A key feature of Woodland’s DFC initiative is the Dementia Friends Mobilisation Team. The team is involved in engaging and educating various segments of the community, including young persons, residents, merchants, students, and hawkers, on what dementia is, how to befriend and engage persons living with dementia, and what to do if they encounter a person living with dementia.

Another feature of the DFC initiative is the creation of 15 Go-To Points in Woodlands, which are locations where lost person living with dementia can be brought to. At Go-To Points, trained staff can provide advice, calm persons living with dementia, and aid in identifying and contacting these persons’ next-of-kin. In addition, the public can access information about dementia and these locations. Some of these points currently include shops, medical and social care centres, and a community centre.

Sources on Woodlands DFC: The Straits Times2 and TODAYonline3

Yishun

Yishun, like Woodlands, is also a neighbourhood in Singapore designated as a DFC. The government, private merchants, community organisations, and health and social care partners are involved in making the Yishun community more inclusive for persons living with dementia.

Like other DFCs, Yishun has dementia Go-To Points. One such point at the Sree Narayana Mission Nursing Home is a 24/7 Go-To Point, ensuring that there is round-the-clock support for persons living with dementia in Yishun.4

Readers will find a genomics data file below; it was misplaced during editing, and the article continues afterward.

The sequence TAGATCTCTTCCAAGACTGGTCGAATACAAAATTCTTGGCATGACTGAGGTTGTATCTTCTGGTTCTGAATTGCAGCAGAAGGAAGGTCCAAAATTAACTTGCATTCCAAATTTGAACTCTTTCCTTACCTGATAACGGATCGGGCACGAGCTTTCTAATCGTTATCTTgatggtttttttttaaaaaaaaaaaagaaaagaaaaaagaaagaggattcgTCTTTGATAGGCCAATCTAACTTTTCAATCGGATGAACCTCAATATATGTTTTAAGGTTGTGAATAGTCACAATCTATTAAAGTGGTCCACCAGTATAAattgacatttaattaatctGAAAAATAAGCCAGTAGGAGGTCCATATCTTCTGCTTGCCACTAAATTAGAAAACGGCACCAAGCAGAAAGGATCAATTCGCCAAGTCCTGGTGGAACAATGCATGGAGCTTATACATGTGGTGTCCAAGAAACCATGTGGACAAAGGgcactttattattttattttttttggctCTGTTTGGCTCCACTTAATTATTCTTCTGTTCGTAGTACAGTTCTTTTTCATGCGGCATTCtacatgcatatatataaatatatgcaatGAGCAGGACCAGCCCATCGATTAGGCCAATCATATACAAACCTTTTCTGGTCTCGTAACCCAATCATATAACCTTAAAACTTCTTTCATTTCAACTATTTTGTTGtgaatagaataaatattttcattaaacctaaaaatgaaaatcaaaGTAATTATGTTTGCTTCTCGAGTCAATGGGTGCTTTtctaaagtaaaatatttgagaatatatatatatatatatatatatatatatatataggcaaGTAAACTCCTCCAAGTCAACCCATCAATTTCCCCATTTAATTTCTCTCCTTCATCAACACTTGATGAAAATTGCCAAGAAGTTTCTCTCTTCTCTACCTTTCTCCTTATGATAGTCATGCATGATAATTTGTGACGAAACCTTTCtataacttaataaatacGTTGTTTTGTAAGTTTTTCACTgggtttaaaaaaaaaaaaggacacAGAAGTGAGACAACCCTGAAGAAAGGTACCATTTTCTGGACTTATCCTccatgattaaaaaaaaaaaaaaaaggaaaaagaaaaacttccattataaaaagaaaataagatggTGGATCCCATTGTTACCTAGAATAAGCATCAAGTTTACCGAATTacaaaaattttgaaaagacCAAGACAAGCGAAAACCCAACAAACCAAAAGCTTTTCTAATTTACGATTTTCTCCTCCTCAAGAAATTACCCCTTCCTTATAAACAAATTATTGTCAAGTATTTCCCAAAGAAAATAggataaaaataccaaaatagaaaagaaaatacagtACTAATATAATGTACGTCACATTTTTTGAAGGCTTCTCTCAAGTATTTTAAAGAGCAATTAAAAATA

Notably, the now nationwide Forget Us Not collaborative campaign involving Lien Foundation, Khoo Teck Puat Hospital (KTPH) and Dementia Singapore, which first started as a ground-up initiative in 2016 at KTPH, has conducted education and training sessions for personnel both islandwide and in the Yishun vicinity, where KTPH is located. Amongst other initiatives that the campaign has seen, staff at KTPH’s call centre and Yishun Community Hospital, including more frequently front-facing staff such as security personnel and those stationed at public-facing areas of the hospitals, have undergone dementia training.5,6

The neighbourhood also features blocks repainted with distinctive colours and block numbers to help persons living with dementia differentiate between them, enhancing the ease with which they navigate the area. Murals of fishes, trees and pineapples reminiscent of Yishun’s history were also created to build a sense of the area’s identity amongst residents.